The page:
Lauren Camp is the author of two collections. Her third book, One Hundred Hungers won the Dorset Prize (Tupelo Press, 2016). Her poems appear in Poetry International, Slice, The Seattle Review, World Literature Today, Beloit Poetry Journal and elsewhere. Other literary honours include the National Federation of Press Women Poetry Prize, the Margaret Randall Poetry Prize, an Anna Davidson Rosenberg Award, the 2014 RL  Poetry Award, and a Black Earth Institute Fellowship. She produces and hosts “Audio Saucepan”—a global music program interwoven with contemporary poetry—on Santa Fe Public Radio.




Whenever the ravens stop seeming tender,
I decide to walk back and forth
in a place I don’t know to see other people’s photos
hung on their fridges. The fog must roll
over the shape of buildings, and further
out to the repetition of suburbs. I want you to sit
next to me on the plane. Sit in the middle
and let my small chapped words escape
to the crop circles. On my lap, a bag filled
with lunches. I won’t be talking to you then
because of my delicate senses. I sort of know
I will always get there three faint transformations
later in a language dying with thirst. And then,
we will wear boots and buckles. We will choose
where to go by the pleasure, and stay away
from cold nights. You will want to rearrange
people’s postures with the pen in your hand.
I might watch you bruise the paper with ink
as I gather whatever letters fill my mouth,
the alphabet that wants to be heard.
We’ll keep turning corners. We’ll find the park,
the hearth, the forks. I’ll want
to want a lot of things besides this city
growing reflections around us, the city that signals
night as day, day as slow light. Above voices
and heartbeats and limitless streets,
over and over, the sky will boil away.
We might need raincoats to get towards
the infatuation of windows. If we begin
with how long, don’t we need time enough to hear
the world’s music seep down to the street?



Witch’s broom, a half-broken memory.
Formation of ravens as evidence.
It has been sunny for a year
with pages of phrases on the verge
of the sun. This is the respite
from hesitance, and the chance to watch sky
thirsting for heartbroken clouds.
The ground remains nearly expressionless.
The sun has been churning.
Each hour I type nine goodbyes in a white room.
Tomorrow I’ll have something in common
with those who once lived here:
the warm sound of old wounds.
The knife upside-down in the kitchen, the jawbone
on a fence on the hillside, and the man
with a shaker of salt. It will all stay the same.
Wild horses, a hedge of cobwebs.
Now, the man with a needle, pulling out droplets of blood.
The sun lands as ash in the bath.



Our captain, a man with the sun slung to his back,
has painted what might be his single possession – this boat,
a monotonous turquoise. He has proudly stroked
PRECIOSA on the crown. Our trip starts in silence.
It’s a perfect day and we watch the hull trail each lazy
caesura of wave. The water reshapes but won’t claim.
The man recites birds: cormorant, egret, pelican,
in graceful Spanish, and we nod, glad for the words
we can find. There are gaps in our talk where sky
and water scrawl over each other and graft together.
In a tree, I spot a pregnant iguana. After two hours
of gentle riding, our guide knots the boat to a dock
where old men unfurl mended nets. He tells us he’ll wait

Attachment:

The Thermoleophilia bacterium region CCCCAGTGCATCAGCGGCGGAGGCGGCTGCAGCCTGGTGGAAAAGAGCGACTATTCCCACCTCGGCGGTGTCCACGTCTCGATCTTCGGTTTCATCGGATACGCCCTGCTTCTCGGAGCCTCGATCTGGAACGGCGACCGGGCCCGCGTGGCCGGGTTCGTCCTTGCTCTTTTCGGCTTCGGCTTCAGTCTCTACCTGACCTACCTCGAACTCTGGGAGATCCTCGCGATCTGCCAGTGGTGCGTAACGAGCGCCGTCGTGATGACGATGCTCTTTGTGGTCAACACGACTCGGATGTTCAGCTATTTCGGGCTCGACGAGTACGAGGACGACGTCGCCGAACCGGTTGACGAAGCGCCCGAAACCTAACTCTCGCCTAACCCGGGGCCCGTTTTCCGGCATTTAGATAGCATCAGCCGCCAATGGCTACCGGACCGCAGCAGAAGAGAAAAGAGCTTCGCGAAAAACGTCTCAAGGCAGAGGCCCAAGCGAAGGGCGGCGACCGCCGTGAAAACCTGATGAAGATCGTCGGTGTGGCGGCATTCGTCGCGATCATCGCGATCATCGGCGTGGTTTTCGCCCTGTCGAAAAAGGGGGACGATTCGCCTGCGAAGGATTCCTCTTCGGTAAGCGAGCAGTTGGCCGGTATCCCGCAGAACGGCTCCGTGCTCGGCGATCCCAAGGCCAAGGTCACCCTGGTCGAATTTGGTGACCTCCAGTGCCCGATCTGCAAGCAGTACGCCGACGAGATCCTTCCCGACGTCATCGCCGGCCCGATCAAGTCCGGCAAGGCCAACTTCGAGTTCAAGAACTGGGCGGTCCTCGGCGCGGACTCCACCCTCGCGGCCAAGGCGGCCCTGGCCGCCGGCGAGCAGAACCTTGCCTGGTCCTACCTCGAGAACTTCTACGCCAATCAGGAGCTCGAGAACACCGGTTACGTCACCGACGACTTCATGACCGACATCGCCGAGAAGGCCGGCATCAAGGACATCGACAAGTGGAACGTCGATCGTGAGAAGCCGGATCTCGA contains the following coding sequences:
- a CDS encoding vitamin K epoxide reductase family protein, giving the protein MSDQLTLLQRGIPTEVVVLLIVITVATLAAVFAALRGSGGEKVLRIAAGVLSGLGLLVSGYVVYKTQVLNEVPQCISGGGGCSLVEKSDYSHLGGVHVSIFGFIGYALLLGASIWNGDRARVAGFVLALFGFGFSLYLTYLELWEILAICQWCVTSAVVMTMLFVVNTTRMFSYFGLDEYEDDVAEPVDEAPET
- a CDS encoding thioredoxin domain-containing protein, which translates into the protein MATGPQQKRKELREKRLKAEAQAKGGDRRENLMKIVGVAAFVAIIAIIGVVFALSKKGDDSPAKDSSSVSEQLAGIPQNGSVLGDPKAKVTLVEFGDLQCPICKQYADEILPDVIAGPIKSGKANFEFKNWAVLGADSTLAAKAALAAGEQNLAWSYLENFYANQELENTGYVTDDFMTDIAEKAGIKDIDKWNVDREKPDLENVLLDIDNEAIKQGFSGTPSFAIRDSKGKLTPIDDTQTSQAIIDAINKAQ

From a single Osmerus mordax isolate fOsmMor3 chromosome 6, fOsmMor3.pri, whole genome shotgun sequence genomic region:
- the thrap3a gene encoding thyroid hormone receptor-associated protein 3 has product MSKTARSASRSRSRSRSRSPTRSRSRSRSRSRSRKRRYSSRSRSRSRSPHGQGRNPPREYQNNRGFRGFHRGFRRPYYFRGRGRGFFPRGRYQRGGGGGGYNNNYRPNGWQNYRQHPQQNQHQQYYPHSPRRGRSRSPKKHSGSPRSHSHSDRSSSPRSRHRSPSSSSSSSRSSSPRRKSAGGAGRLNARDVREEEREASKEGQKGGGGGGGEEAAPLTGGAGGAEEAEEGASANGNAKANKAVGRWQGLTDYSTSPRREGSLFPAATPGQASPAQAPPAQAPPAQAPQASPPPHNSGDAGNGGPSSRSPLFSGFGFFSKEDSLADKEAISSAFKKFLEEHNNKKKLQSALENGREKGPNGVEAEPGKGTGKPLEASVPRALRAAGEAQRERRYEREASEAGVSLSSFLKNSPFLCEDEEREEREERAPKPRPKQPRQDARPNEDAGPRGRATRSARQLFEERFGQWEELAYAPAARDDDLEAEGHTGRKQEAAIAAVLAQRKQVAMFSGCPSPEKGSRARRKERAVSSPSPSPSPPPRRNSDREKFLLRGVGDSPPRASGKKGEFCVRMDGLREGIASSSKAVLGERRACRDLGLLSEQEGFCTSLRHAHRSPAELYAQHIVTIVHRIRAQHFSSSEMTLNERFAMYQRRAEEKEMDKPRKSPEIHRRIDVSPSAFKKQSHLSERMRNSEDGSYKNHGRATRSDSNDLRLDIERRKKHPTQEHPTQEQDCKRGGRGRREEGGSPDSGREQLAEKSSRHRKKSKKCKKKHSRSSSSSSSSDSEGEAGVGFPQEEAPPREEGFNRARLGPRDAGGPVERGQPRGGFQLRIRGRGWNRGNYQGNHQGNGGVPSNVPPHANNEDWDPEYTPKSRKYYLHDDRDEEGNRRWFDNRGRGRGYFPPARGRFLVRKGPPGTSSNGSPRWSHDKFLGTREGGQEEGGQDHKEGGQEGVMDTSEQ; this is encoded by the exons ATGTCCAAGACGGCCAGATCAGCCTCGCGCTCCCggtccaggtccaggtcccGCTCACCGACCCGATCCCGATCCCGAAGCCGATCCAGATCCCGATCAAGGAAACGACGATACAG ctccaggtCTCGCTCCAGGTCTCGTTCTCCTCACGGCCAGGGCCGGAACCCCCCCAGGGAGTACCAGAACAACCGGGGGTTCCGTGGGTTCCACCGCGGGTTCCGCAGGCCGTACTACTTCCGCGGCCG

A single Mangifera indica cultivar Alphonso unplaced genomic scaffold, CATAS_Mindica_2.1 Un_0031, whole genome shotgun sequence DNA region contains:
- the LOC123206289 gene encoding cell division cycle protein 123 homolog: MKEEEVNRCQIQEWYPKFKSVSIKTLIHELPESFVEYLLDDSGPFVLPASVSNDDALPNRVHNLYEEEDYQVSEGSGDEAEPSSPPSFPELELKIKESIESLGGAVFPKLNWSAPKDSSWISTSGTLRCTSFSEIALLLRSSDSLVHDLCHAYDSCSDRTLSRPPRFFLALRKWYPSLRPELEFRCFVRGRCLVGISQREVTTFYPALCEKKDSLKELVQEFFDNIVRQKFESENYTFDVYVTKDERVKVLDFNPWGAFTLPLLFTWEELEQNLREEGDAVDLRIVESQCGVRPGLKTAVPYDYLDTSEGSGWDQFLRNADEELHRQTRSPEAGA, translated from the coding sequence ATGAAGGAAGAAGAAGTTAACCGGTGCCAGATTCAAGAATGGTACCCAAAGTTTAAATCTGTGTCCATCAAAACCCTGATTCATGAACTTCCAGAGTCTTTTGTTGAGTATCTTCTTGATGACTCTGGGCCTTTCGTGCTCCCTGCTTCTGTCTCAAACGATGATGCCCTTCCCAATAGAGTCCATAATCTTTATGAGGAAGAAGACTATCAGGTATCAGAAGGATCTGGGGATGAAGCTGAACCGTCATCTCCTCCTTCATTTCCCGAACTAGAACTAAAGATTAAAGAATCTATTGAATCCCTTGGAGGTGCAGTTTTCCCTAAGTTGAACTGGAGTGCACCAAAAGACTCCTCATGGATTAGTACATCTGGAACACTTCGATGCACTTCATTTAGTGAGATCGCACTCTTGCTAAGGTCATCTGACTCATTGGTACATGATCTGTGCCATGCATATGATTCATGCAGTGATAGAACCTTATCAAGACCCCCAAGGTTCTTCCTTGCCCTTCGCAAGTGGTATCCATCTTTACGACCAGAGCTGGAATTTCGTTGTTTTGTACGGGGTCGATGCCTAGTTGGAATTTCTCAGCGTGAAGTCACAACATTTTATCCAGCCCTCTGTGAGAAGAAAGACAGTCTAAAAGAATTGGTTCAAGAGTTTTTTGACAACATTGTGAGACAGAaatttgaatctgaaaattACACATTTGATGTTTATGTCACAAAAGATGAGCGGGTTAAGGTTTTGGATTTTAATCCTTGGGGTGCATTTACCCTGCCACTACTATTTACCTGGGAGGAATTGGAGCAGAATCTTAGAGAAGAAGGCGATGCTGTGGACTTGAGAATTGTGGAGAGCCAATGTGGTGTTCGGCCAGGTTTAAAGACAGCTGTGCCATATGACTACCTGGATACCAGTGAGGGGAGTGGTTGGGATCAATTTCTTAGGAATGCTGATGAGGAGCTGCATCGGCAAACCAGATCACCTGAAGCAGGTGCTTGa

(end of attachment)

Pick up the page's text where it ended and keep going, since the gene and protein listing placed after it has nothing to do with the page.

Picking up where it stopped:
as we wander. We walk the small town where the river
swims night after night. In one yard, fish flesh are spread
and drying on racks. Further down, curtains of laundry,
empty of arms, drape weary grass. Noon. The sun,
without speaking, is shouting. The street blazes
and strays. We return to the plaza to sit on stone walls,
unpack our neat lunch from its brown bag and waxed
paper. Boys kick a ball down the concrete court,
and stagger after it, small in their gestures.
Each sandwich is simple: firm pink meat, a packet
of mayo, a white slab of cheese. A mangy brown dog
stands silent and watches our motions. We roll up
our sleeves. His ash eyes hold a dull range of hungers.
A black dog skulks over, lies on the wall as we finish
our cookies. Another, his body sunken.
Every silhouette here is in need, and we have something
to swallow. We count to three, toss what we’ve saved:
bread tails, some lettuce, the tough of an apple.
The dogs pounce at the scraps, at each other,
rabid and focused. They tear at the ground.
This thick air — we’re up, getting out of their way.
We can’t stay, cannot name how different we are
from the slow lip of this town. The boat lurches,
taking us back on the river, tender, immense.



I came here from temporary
and perpetual rages–the whole sky
of wind. Secret birds
take the ruin of garden.
Hail carefully cuts out
the unseen side, the open veins.
Dirt offers its fragrance
through flooding.
When the nest falls,
I open the twigs and find only
crickets with their gasps
and clicking. For 19 years I have been
driving toward reason—or driving
against and into the sinews
of city: the pile-up
on the interstate, the drums
of hydrochloric acid
near intersections, the suspicion.
Where does it end?
I’ve always understood
what can’t be said, but the man
who complained of kindness
had to apologize. There’s almost
no dialogue between life’s
various promises. Such endeavor,
all of these seasons.
Wind pulls on one wing
then a next—and a finch flies
crooked through its mandolin language.
Suddenly everything verified:
cloud without end.



… awake all night. Not
to tooth, to mistake
oneself. Awake to keep the after-

taste of falling down. Of
what is argued. To keep
the rain as destination. To hear

night pulped, to see parched stars stir
in shadow. To feel one’s skin
on backwards.